Maize Lethal Necrosis disease, which was first reported in Kenya and Tanzania, has now spread to Uganda, raising concerns for food security in the country. The Ministry of Agriculture has warned that Maize Lethal Necrosis has been reported in districts in eastern Uganda, including Busia and Tororo.
A spokesman for the Agriculture Research Organisation, Robert Anguzo, has said that Ugandan scientists are working in collaboration with the International Maize and Wheat Improvement Centre (CIMMYT) to find management solutions to the disease.
More information about the pests and viruses associated with Maize Lethal Necrosis and the management of the disease can be found on the Plantwise Knowledge Bank
Uganda produces approximately 2.7 million tonnes of maize per year and exports maize to countries such as South Sudan, Tanzania and Kenya, meaning that the effects of the disease in Uganda may also be felt in other countries. The disease can be identified in the field by severe yellowing of leaves, premature drying of the crop, vein banding and mottling of the leaves and cobs and failure to tassel in male plants.
In February this year, CIMMYT and KARI held a workshop in Nairobi, Kenya to bring together scientists, plant breeders, ministry of agriculture employees and regulatory authorities in Kenya, Uganda and Tanzania to discuss the disease and its management strategies. The workshop emphasised the need to develop Maize Lethal Necrosis resistant varieties as well as formulating effective and practical management strategies. KARI are currently working to distribute seeds of alternative crops to farmers in affected areas, for example farmers could grow Napier grass instead of maize this season.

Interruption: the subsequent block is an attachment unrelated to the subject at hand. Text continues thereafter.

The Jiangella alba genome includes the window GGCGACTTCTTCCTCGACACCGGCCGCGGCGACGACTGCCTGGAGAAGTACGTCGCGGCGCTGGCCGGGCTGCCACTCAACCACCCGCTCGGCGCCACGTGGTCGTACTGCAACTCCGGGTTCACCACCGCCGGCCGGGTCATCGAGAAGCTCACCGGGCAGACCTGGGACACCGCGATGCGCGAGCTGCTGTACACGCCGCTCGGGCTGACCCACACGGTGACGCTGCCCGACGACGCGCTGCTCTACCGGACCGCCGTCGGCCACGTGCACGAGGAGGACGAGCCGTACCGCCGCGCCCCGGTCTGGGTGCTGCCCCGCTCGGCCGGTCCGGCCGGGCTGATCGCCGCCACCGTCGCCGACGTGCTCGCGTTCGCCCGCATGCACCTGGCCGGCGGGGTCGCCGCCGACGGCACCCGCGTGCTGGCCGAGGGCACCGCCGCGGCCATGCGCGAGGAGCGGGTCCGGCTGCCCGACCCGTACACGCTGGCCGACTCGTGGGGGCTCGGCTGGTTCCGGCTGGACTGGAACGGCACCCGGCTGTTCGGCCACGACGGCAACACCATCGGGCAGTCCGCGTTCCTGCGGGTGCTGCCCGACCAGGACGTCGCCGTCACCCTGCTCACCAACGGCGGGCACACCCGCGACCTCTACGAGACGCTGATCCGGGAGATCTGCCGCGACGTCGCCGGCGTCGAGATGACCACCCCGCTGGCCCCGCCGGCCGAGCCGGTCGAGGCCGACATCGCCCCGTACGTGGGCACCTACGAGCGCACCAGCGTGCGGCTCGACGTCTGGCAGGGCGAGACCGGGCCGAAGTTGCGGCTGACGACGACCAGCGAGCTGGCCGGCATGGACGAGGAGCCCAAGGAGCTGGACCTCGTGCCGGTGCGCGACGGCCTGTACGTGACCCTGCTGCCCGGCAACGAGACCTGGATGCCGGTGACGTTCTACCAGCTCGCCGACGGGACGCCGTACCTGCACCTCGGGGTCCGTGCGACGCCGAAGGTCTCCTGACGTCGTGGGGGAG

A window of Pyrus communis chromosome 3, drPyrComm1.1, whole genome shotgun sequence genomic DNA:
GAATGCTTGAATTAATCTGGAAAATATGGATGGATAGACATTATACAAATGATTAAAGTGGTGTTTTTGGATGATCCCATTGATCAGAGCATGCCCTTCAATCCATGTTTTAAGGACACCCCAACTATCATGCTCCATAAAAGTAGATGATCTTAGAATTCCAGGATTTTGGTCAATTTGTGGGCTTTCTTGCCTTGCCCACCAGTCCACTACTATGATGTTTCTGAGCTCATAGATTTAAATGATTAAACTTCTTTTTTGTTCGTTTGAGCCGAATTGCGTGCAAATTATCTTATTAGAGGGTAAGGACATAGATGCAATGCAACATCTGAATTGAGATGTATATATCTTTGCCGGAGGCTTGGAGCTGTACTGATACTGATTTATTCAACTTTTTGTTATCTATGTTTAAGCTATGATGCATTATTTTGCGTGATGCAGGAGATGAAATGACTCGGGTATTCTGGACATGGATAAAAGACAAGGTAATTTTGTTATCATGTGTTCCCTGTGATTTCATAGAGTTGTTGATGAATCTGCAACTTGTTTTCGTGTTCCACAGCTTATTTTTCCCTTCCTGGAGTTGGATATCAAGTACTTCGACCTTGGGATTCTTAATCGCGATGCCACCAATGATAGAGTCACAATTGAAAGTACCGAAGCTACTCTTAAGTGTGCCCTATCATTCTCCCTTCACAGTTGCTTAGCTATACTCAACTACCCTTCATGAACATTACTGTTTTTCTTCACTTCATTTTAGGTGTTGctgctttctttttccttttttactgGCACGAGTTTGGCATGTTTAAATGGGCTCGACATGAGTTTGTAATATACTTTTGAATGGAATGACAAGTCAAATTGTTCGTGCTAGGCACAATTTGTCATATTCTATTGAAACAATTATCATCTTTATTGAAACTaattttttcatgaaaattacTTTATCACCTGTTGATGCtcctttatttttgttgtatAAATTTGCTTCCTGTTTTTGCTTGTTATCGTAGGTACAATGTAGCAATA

Maize Lethal Necrosis disease was first observed in 2011 and 2012 in the Rift Valley Province in Kenya. Scientists identified the disease to be caused by a double infection of the maize chlorotic mottle virus and the sugarcane mosaic virus. Since then the disease has been identified by the head of the Cereals Program at the National Crops Resource Research Institute (NaCRRI), Godfrey Asea, in Uganda, and in Tanzania.
Studies are now underway to test a wide range of inbred lines and pre-commercial hybrids developed by projects such as the Drought Tolerant Maize for Africa (DTMA) or Water Efficient Maize for Africa (WEMA) for tolarance to the disease.
Related News & Blogs
Food safety is essential for food security. It is key to meeting many of the Sustainable Development Goals, particularly SDG2 ‘Zero Hunger’, SDG 3 ‘Good health and wellbeing’ and SDG 6 ‘Clean water and sanitation. Safe food is also critical for economi…
7 January 2022